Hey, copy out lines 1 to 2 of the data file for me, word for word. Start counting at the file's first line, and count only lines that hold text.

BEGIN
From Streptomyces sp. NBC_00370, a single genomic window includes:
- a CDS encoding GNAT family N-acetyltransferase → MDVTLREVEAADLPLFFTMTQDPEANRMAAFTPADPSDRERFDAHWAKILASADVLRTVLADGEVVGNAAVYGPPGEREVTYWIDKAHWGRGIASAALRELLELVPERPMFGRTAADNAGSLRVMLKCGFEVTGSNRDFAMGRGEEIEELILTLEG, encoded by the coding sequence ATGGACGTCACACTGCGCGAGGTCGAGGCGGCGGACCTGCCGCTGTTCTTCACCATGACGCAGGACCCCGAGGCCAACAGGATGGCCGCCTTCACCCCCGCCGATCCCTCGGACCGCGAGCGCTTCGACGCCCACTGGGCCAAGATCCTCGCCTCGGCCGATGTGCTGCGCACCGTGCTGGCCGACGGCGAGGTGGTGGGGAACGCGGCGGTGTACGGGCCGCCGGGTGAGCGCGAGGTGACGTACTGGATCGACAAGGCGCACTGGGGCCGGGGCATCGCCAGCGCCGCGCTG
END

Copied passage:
From Streptomyces sp. NBC_00370, a single genomic window includes:
- a CDS encoding GNAT family N-acetyltransferase → MDVTLREVEAADLPLFFTMTQDPEANRMAAFTPADPSDRERFDAHWAKILASADVLRTVLADGEVVGNAAVYGPPGEREVTYWIDKAHWGRGIASAALRELLELVPERPMFGRTAADNAGSLRVMLKCGFEVTGSNRDFAMGRGEEIEELILTLEG, encoded by the coding sequence ATGGACGTCACACTGCGCGAGGTCGAGGCGGCGGACCTGCCGCTGTTCTTCACCATGACGCAGGACCCCGAGGCCAACAGGATGGCCGCCTTCACCCCCGCCGATCCCTCGGACCGCGAGCGCTTCGACGCCCACTGGGCCAAGATCCTCGCCTCGGCCGATGTGCTGCGCACCGTGCTGGCCGACGGCGAGGTGGTGGGGAACGCGGCGGTGTACGGGCCGCCGGGTGAGCGCGAGGTGACGTACTGGATCGACAAGGCGCACTGGGGCCGGGGCATCGCCAGCGCCGCGCTG